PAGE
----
But wait. I haven’t told you the half of it. I actively avoided seeking relationships earlier in life—a period during which my body was in better shape that it is now—because I was dealing with crippling gender dysphoria. (I finally transitioned between 2015-16. And now you know where Ben Shapiro and I part ways.) What does transsexuality add to this conversation? Quite a lot, I believe: Trans women are well acquainted with men who actively desire the female body with the custom additions of a penis and an Adam’s apple. Pejoratively, we often call them “chasers”—though they tend to prefer terms such as “admirer” or “trans-oriented,” which minimize or deny a paraphilic dimension to their attraction. In many cases, methinks the chaser doth protest too much.

The debate over the intentions or such suitors is lively and ongoing within the trans community. Are such men totally gay or only sort-of-gay? Is it actually a form of deflected heterosexuality? Progressive trans activist Riley Dennis drew a lot of criticism last year (both from conservatives and some progressives) when she posted a video arguing that it was actually transphobic to claim a categorical disinterest in trans bodies.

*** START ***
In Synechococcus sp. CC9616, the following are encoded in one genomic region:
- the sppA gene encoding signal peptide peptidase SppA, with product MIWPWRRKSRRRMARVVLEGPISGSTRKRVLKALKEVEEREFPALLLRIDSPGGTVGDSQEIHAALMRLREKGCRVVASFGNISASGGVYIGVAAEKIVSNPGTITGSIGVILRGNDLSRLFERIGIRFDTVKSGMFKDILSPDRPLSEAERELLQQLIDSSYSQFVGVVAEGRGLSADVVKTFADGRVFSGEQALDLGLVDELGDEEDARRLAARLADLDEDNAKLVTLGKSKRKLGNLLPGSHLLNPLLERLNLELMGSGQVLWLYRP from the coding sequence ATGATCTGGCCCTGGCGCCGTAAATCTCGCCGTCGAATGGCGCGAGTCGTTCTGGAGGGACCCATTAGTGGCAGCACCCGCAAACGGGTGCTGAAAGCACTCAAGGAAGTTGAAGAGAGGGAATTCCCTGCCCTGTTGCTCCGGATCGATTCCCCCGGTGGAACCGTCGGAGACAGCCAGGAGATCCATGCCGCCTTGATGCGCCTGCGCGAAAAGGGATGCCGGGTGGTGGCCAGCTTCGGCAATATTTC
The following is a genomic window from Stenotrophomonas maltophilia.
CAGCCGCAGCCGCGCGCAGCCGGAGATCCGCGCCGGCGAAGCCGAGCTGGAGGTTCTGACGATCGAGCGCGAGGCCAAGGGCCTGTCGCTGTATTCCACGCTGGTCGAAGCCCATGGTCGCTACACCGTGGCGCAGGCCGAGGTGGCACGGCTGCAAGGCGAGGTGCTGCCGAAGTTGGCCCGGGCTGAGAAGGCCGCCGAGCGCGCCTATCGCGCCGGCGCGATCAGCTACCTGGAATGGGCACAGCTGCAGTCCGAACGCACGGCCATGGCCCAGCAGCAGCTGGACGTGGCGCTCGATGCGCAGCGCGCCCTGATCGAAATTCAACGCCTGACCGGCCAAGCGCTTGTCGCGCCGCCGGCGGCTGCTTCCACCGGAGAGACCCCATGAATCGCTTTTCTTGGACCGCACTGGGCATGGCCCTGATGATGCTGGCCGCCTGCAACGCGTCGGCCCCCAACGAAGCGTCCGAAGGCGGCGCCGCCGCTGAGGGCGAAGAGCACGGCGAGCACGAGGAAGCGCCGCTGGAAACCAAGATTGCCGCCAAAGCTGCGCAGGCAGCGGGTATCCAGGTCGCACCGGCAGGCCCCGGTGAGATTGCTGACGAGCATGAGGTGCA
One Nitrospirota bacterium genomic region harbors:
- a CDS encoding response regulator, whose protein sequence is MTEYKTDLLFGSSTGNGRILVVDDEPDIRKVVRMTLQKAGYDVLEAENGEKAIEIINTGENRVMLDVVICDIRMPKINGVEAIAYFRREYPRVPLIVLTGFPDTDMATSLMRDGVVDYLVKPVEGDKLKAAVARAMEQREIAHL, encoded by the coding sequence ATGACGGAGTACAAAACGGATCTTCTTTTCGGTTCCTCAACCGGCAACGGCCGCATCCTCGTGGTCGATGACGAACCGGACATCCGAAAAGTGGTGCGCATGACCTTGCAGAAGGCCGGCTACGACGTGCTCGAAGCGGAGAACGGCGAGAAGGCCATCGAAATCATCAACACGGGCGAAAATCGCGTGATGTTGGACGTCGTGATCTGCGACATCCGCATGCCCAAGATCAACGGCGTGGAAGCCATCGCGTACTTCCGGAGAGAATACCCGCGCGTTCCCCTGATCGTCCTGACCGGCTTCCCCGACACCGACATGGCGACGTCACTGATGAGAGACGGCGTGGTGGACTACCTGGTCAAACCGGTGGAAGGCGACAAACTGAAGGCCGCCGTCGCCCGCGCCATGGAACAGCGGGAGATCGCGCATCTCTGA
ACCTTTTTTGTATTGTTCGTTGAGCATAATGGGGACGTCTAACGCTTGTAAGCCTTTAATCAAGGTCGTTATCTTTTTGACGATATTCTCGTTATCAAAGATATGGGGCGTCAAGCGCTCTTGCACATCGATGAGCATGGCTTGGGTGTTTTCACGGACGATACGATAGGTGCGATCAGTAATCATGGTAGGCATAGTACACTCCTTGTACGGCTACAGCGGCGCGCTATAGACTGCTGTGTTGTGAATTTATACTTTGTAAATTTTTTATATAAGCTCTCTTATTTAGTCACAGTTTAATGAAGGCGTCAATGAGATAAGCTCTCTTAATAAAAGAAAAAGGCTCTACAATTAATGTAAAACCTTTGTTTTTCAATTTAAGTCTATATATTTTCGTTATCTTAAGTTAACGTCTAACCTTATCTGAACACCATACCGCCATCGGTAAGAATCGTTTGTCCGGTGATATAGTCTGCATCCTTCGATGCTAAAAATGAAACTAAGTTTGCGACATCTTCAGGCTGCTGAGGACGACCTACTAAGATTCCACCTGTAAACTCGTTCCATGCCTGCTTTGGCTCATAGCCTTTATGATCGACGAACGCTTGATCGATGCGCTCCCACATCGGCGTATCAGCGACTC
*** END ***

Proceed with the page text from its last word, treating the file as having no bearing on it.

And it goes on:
Where you stand on the topic largely depends on what you think a “trans woman” is. If you believe we are men who have simply altered our bodies because of mental illness (as some conservatives think), you are likely to argue that desiring the trans female body is simply a fetishistic form of homosexuality. By contrast, if you believe, as many progressives do, that trans women are female, full stop—and that any hard-and-fast distinction between us and cisgender women is tantamount to transphobia—you will be inclined to chalk this chaser/admirer behavior up as normal-ish heterosexual behavior. But whichever way you approach the issue, the takeaway is that this conversation is centered around sexual orientation. Indeed, this is the very argument that trans-oriented “chasers” or “admirers” make to distinguish themselves from paraphilic “devotees.” In the most ambitious form of this argument, they will describe themselves as embracing an emerging, transitory, sexual orientation that is neither heterosexual or homosexual.